Daylight long exposures with ND filters
Have a look at the photos below. They’re both taken at the same time and location – however, they both present the scene very differently.
The first is your typical location snap – taken hand held at a fairly fast shutter speed because there’s plenty of light (f14, ISO100, 1/40) . Motion is frozen (look at the ripples and waves on the surface of the lake). The second was taken with the use of a NDX400 filter (a 9-stop filter) and with the camera on a tripod. Motion is blurred – check out the streaking clouds in the sky, and the silky appearance of water (f14, ISO100, 13 seconds).
An ND (neutral density) filter works to reduce the amount of light entering the lens. It’s a piece of tinted glass (or plastic) that can be screwed onto the lens (or slid onto a filter holder in front of the lens) to control the amount of light entering the lens.
You can purchase ND filters that reduce specific amounts of light (called “stops”) entering the lens. An ND8 filter, for example, reduces 3 stops of light entering the lens. An ND400 filter, such as the one used to create the second image, reduces 9 stops of light entering the lens.
What’s a “stop”?
Essentially, a “stop” is a way of measuring exposure. Each stop affects exposure by a factor of two. So, if you reduce the amount of light entering the lens by 1 stop, then you’re halving the exposure. If you reduce it by 2 stops, you’re quartering it, and a 3 stop reduction means that only 1/8 of the light is entering the lens. Less light entering the lens means that you’ll need to leave your shutter open for longer in order to obtain a balanced exposure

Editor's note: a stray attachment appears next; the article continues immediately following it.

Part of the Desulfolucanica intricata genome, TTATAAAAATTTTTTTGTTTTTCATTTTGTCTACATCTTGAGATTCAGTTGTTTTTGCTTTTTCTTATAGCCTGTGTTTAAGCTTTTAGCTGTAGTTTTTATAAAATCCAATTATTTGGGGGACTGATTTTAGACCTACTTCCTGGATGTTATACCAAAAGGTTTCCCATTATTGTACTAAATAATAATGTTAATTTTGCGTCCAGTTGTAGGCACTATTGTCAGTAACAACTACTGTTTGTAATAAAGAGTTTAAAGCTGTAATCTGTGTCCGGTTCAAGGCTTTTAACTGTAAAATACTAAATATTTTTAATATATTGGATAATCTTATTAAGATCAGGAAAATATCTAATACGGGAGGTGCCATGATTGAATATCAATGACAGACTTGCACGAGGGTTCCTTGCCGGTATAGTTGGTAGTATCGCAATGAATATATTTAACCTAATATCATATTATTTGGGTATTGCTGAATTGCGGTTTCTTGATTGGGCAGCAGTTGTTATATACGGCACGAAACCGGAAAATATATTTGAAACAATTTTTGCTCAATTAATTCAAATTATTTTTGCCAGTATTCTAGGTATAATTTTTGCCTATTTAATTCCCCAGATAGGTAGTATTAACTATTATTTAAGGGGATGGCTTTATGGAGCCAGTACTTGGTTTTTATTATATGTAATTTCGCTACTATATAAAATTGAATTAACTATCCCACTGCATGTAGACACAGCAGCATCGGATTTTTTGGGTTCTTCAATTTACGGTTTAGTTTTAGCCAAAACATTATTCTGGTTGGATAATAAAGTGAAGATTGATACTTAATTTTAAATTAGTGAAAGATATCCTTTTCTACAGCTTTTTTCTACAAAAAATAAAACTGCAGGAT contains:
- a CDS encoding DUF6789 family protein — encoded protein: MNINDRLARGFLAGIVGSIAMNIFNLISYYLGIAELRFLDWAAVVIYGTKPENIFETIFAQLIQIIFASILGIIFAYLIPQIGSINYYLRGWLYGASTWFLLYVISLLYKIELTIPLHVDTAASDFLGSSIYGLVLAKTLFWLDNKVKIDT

Let’s look at the exposure of the first image, taken at f10, ISO 100. Given the lighting situation of the scene, the camera’s light meter suggested a shutter speed of 1/40 of a second in order to obtain a balanced exposure. If we had put a ND8 filter on the lens, thus reducing the amount of light entering by 3 stops (or only 1/8 of the light is entering the lens), then this would mean that we would need to slow the shutter speed to compensate for it.
How do you adjust the shutter speed to compensate for reduced light entering the lens?
It’s easy! Most DSLRs have, by default, exposure values set to a third (1/3) of a stop. What this means is that three clicks on the dial = 1 stop. For example, if I went from a shutter speed of 1/40 to 1/30, that would be increasing the exposure by 1/3 of a stop. Dropping it down from 1/40 to 1/25 increases the exposure by 2/3 of a stop. Going from 1/40 to 1/20 increases exposure by a whole stop.
If you’re not sure whether your DSLR has been set to 1/3 stops in terms of exposure value steps, refer to your manual as it will show you how to go about checking, and changing, this on your DSLR. Look in your manual’s index for the topic “EV steps for exposure control” or similar.
With an ND8 (three-stop) filter on the lens, I would need to increase the exposure by three whole stops to compensate for the reduction of light entering the lens. If I had a starting shutter speed of 1/40, this would take me down as follows: